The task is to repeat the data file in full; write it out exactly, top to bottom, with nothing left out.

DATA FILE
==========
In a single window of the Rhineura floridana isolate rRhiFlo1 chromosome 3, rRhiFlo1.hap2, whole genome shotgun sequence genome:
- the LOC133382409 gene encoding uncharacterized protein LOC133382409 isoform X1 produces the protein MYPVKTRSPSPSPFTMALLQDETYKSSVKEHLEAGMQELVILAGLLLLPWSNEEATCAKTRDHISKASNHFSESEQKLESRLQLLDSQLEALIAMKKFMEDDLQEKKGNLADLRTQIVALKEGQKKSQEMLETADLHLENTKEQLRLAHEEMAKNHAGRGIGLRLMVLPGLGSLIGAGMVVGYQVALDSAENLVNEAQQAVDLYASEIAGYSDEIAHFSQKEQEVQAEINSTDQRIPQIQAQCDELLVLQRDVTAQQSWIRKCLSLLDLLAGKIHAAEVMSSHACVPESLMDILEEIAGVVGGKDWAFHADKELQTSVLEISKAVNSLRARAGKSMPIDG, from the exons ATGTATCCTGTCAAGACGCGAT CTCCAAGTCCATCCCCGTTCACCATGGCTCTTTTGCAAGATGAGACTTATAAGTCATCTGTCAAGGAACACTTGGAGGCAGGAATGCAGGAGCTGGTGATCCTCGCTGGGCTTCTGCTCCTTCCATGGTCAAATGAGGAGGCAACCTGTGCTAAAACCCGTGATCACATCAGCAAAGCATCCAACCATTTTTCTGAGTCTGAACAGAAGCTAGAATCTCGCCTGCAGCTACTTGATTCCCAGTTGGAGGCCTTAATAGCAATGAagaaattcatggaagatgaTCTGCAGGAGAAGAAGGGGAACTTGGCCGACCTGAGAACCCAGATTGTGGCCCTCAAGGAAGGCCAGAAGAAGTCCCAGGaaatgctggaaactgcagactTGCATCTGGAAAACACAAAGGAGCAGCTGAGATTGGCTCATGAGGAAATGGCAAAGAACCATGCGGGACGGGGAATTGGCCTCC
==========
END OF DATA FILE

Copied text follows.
In a single window of the Rhineura floridana isolate rRhiFlo1 chromosome 3, rRhiFlo1.hap2, whole genome shotgun sequence genome:
- the LOC133382409 gene encoding uncharacterized protein LOC133382409 isoform X1 produces the protein MYPVKTRSPSPSPFTMALLQDETYKSSVKEHLEAGMQELVILAGLLLLPWSNEEATCAKTRDHISKASNHFSESEQKLESRLQLLDSQLEALIAMKKFMEDDLQEKKGNLADLRTQIVALKEGQKKSQEMLETADLHLENTKEQLRLAHEEMAKNHAGRGIGLRLMVLPGLGSLIGAGMVVGYQVALDSAENLVNEAQQAVDLYASEIAGYSDEIAHFSQKEQEVQAEINSTDQRIPQIQAQCDELLVLQRDVTAQQSWIRKCLSLLDLLAGKIHAAEVMSSHACVPESLMDILEEIAGVVGGKDWAFHADKELQTSVLEISKAVNSLRARAGKSMPIDG, from the exons ATGTATCCTGTCAAGACGCGAT CTCCAAGTCCATCCCCGTTCACCATGGCTCTTTTGCAAGATGAGACTTATAAGTCATCTGTCAAGGAACACTTGGAGGCAGGAATGCAGGAGCTGGTGATCCTCGCTGGGCTTCTGCTCCTTCCATGGTCAAATGAGGAGGCAACCTGTGCTAAAACCCGTGATCACATCAGCAAAGCATCCAACCATTTTTCTGAGTCTGAACAGAAGCTAGAATCTCGCCTGCAGCTACTTGATTCCCAGTTGGAGGCCTTAATAGCAATGAagaaattcatggaagatgaTCTGCAGGAGAAGAAGGGGAACTTGGCCGACCTGAGAACCCAGATTGTGGCCCTCAAGGAAGGCCAGAAGAAGTCCCAGGaaatgctggaaactgcagactTGCATCTGGAAAACACAAAGGAGCAGCTGAGATTGGCTCATGAGGAAATGGCAAAGAACCATGCGGGACGGGGAATTGGCCTCC